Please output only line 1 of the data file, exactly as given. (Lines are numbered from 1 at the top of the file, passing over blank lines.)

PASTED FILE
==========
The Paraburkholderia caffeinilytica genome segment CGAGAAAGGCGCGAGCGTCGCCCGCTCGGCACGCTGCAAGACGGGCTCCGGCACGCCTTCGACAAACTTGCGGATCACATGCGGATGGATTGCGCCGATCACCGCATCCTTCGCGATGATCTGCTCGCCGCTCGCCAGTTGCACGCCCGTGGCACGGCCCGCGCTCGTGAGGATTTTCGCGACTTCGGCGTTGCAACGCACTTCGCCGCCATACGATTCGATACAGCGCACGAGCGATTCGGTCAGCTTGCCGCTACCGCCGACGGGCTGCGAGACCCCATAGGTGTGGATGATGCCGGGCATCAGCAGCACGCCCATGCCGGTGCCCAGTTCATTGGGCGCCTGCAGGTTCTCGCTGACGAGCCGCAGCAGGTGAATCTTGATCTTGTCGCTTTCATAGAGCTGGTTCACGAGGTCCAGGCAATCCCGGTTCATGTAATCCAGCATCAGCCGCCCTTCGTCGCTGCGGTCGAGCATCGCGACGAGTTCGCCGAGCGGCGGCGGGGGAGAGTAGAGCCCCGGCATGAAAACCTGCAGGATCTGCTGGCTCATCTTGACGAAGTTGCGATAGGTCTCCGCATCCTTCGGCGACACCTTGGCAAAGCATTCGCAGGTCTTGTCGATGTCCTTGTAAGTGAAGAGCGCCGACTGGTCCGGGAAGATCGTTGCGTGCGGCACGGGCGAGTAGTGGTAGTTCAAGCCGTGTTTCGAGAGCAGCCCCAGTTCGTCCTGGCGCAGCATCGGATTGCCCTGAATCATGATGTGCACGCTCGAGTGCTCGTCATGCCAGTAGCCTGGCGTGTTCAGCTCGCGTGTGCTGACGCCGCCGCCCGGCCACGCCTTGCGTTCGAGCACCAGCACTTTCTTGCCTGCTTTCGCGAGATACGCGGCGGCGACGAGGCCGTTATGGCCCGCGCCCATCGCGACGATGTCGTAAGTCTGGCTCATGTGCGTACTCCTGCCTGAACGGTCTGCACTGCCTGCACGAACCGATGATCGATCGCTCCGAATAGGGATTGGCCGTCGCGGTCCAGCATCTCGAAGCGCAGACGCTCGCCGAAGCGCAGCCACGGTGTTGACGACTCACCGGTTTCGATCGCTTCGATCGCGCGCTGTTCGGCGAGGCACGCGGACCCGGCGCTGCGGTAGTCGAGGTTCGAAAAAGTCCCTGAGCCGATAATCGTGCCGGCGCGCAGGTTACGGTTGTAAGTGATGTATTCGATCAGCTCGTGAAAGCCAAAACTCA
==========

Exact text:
The Paraburkholderia caffeinilytica genome segment CGAGAAAGGCGCGAGCGTCGCCCGCTCGGCACGCTGCAAGACGGGCTCCGGCACGCCTTCGACAAACTTGCGGATCACATGCGGATGGATTGCGCCGATCACCGCATCCTTCGCGATGATCTGCTCGCCGCTCGCCAGTTGCACGCCCGTGGCACGGCCCGCGCTCGTGAGGATTTTCGCGACTTCGGCGTTGCAACGCACTTCGCCGCCATACGATTCGATACAGCGCACGAGCGATTCGGTCAGCTTGCCGCTACCGCCGACGGGCTGCGAGACCCCATAGGTGTGGATGATGCCGGGCATCAGCAGCACGCCCATGCCGGTGCCCAGTTCATTGGGCGCCTGCAGGTTCTCGCTGACGAGCCGCAGCAGGTGAATCTTGATCTTGTCGCTTTCATAGAGCTGGTTCACGAGGTCCAGGCAATCCCGGTTCATGTAATCCAGCATCAGCCGCCCTTCGTCGCTGCGGTCGAGCATCGCGACGAGTTCGCCGAGCGGCGGCGGGGGAGAGTAGAGCCCCGGCATGAAAACCTGCAGGATCTGCTGGCTCATCTTGACGAAGTTGCGATAGGTCTCCGCATCCTTCGGCGACACCTTGGCAAAGCATTCGCAGGTCTTGTCGATGTCCTTGTAAGTGAAGAGCGCCGACTGGTCCGGGAAGATCGTTGCGTGCGGCACGGGCGAGTAGTGGTAGTTCAAGCCGTGTTTCGAGAGCAGCCCCAGTTCGTCCTGGCGCAGCATCGGATTGCCCTGAATCATGATGTGCACGCTCGAGTGCTCGTCATGCCAGTAGCCTGGCGTGTTCAGCTCGCGTGTGCTGACGCCGCCGCCCGGCCACGCCTTGCGTTCGAGCACCAGCACTTTCTTGCCTGCTTTCGCGAGATACGCGGCGGCGACGAGGCCGTTATGGCCCGCGCCCATCGCGACGATGTCGTAAGTCTGGCTCATGTGCGTACTCCTGCCTGAACGGTCTGCACTGCCTGCACGAACCGATGATCGATCGCTCCGAATAGGGATTGGCCGTCGCGGTCCAGCATCTCGAAGCGCAGACGCTCGCCGAAGCGCAGCCACGGTGTTGACGACTCACCGGTTTCGATCGCTTCGATCGCGCGCTGTTCGGCGAGGCACGCGGACCCGGCGCTGCGGTAGTCGAGGTTCGAAAAAGTCCCTGAGCCGATAATCGTGCCGGCGCGCAGGTTACGGTTGTAAGTGATGTATTCGATCAGCTCGTGAAAGCCAAAACTCA